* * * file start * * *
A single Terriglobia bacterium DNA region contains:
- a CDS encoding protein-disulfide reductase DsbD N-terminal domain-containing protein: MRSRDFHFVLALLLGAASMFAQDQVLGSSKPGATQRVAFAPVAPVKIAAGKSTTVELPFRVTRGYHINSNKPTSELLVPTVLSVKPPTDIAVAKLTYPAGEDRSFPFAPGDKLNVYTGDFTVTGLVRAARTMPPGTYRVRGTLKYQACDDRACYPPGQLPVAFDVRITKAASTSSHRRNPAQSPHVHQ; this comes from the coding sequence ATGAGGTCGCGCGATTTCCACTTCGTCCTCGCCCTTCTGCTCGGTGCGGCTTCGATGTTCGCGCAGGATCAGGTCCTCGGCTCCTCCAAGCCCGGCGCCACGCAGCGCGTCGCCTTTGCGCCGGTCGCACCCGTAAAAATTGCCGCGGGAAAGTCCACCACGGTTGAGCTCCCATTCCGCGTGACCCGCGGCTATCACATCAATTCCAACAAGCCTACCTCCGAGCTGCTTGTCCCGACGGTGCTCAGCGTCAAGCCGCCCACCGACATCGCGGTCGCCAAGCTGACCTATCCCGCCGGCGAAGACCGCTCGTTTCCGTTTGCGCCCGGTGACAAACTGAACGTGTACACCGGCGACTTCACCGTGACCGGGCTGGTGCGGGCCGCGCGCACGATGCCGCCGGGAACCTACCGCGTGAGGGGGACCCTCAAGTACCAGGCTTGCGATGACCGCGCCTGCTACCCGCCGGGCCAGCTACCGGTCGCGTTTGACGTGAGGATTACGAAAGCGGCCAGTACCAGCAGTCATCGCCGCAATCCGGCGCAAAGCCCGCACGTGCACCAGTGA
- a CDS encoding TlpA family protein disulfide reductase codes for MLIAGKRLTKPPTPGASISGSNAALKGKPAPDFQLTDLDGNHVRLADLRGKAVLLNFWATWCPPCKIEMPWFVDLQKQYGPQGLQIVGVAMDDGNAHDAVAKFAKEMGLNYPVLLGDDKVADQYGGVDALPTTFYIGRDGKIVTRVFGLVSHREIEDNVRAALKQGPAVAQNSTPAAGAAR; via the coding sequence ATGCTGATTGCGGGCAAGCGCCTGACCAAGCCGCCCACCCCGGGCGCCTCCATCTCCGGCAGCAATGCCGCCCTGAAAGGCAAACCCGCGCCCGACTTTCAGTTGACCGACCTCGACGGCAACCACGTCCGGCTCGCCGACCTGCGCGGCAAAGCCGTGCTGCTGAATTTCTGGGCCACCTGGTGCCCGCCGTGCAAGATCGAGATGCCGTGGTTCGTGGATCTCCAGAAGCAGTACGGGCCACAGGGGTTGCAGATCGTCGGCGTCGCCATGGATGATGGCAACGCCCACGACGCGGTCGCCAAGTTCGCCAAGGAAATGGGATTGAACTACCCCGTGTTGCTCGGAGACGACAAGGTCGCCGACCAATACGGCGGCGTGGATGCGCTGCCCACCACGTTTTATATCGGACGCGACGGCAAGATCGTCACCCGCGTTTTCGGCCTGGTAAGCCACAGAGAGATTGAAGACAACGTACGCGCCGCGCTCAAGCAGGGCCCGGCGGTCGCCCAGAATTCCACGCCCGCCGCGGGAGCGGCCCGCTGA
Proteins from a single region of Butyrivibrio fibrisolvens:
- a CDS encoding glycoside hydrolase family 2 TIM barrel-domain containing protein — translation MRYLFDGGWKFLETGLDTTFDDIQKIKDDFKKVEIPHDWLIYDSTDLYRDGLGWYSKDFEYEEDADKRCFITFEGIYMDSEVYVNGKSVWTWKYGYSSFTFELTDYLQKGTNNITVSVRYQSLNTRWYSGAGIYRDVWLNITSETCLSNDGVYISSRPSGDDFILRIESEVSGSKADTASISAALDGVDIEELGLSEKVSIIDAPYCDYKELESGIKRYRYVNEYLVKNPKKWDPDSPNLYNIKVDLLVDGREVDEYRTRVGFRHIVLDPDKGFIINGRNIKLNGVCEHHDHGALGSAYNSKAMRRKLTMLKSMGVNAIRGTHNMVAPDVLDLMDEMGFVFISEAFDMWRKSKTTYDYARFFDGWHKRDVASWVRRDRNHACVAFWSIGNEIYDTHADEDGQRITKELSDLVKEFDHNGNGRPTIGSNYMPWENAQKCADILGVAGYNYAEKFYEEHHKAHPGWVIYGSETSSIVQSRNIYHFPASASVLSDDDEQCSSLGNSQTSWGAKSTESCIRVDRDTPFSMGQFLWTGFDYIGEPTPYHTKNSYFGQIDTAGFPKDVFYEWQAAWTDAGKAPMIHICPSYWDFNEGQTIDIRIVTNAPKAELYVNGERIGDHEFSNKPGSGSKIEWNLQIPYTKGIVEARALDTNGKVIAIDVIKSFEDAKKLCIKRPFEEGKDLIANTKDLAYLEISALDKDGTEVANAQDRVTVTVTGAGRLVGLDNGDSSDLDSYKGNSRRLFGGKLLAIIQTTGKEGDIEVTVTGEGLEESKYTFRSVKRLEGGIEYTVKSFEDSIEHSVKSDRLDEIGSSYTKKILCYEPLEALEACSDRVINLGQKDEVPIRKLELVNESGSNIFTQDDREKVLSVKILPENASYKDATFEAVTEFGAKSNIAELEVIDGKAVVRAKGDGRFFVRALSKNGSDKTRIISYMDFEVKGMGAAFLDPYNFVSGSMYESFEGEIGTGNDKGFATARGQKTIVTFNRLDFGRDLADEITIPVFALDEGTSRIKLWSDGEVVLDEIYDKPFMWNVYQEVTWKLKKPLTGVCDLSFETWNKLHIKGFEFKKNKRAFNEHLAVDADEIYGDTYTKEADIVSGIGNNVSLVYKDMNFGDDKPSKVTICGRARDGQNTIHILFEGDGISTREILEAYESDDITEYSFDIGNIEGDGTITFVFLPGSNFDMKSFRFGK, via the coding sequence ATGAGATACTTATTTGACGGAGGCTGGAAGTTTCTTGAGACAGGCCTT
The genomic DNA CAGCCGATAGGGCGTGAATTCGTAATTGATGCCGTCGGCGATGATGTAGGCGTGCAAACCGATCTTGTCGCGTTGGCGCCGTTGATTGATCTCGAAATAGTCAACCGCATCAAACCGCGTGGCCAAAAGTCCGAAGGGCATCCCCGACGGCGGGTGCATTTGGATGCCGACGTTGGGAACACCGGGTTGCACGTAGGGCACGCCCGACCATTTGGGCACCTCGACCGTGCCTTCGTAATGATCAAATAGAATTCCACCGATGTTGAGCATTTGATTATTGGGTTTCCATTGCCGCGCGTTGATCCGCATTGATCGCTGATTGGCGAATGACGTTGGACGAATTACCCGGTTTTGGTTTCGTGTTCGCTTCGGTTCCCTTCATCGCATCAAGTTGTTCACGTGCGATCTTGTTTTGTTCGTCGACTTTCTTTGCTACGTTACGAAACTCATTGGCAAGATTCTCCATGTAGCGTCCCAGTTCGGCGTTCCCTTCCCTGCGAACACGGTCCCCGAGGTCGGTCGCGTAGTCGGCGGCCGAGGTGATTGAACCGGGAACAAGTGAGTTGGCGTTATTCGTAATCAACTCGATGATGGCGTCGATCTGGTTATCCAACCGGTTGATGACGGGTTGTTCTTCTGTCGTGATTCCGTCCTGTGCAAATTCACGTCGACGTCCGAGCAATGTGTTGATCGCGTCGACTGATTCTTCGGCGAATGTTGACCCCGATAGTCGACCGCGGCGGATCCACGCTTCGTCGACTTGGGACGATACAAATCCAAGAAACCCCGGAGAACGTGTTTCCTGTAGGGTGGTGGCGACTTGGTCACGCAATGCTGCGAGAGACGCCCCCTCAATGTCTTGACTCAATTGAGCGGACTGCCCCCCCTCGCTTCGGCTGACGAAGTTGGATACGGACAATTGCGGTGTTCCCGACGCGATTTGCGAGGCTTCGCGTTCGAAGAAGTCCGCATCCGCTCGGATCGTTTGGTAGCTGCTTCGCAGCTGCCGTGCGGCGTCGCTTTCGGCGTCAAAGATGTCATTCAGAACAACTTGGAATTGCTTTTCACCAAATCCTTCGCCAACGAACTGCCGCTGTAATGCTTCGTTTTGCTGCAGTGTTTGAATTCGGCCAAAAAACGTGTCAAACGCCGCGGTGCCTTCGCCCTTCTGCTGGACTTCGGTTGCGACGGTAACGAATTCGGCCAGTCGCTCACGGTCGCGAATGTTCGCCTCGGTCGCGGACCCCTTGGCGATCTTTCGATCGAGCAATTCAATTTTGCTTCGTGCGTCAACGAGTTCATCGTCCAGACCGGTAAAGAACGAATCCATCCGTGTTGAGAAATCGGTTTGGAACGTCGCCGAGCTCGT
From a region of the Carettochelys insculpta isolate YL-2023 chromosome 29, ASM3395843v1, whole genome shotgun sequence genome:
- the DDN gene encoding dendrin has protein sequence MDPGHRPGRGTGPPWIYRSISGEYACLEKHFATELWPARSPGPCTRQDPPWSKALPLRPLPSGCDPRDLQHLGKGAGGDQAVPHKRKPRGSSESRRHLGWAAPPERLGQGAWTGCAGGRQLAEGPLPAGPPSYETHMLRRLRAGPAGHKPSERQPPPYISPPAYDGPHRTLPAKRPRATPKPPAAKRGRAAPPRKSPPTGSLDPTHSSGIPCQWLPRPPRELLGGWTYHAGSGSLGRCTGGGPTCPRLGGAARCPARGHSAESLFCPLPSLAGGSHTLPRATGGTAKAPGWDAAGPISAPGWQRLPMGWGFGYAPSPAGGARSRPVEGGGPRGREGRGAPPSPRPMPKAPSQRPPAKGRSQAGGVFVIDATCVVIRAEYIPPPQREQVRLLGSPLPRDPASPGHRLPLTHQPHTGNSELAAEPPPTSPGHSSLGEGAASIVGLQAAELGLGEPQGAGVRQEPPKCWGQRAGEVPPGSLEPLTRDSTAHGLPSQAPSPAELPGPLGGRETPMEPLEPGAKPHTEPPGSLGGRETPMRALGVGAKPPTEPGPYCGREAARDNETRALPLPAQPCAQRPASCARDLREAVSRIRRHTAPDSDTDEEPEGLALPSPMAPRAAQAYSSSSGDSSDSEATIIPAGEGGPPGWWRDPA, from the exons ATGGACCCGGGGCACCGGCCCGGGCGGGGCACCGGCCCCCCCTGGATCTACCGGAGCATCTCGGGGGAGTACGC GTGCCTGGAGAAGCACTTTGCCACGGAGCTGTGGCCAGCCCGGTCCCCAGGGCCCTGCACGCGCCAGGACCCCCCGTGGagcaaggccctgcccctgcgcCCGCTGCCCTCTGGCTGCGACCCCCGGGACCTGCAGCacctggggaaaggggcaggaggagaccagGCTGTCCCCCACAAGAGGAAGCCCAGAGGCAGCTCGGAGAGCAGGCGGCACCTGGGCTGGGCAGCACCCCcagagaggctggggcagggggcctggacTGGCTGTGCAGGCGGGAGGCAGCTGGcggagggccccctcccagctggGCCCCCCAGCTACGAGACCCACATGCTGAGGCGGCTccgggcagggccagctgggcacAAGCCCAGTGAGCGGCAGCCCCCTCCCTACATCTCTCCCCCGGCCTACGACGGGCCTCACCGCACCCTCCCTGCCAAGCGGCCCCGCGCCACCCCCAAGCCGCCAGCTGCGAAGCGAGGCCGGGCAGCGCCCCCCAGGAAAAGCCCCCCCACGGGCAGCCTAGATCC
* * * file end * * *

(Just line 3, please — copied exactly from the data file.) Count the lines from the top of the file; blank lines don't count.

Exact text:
- a CDS encoding TlpA family protein disulfide reductase codes for MLIAGKRLTKPPTPGASISGSNAALKGKPAPDFQLTDLDGNHVRLADLRGKAVLLNFWATWCPPCKIEMPWFVDLQKQYGPQGLQIVGVAMDDGNAHDAVAKFAKEMGLNYPVLLGDDKVADQYGGVDALPTTFYIGRDGKIVTRVFGLVSHREIEDNVRAALKQGPAVAQNSTPAAGAAR; via the coding sequence ATGCTGATTGCGGGCAAGCGCCTGACCAAGCCGCCCACCCCGGGCGCCTCCATCTCCGGCAGCAATGCCGCCCTGAAAGGCAAACCCGCGCCCGACTTTCAGTTGACCGACCTCGACGGCAACCACGTCCGGCTCGCCGACCTGCGCGGCAAAGCCGTGCTGCTGAATTTCTGGGCCACCTGGTGCCCGCCGTGCAAGATCGAGATGCCGTGGTTCGTGGATCTCCAGAAGCAGTACGGGCCACAGGGGTTGCAGATCGTCGGCGTCGCCATGGATGATGGCAACGCCCACGACGCGGTCGCCAAGTTCGCCAAGGAAATGGGATTGAACTACCCCGTGTTGCTCGGAGACGACAAGGTCGCCGACCAATACGGCGGCGTGGATGCGCTGCCCACCACGTTTTATATCGGACGCGACGGCAAGATCGTCACCCGCGTTTTCGGCCTGGTAAGCCACAGAGAGATTGAAGACAACGTACGCGCCGCGCTCAAGCAGGGCCCGGCGGTCGCCCAGAATTCCACGCCCGCCGCGGGAGCGGCCCGCTGA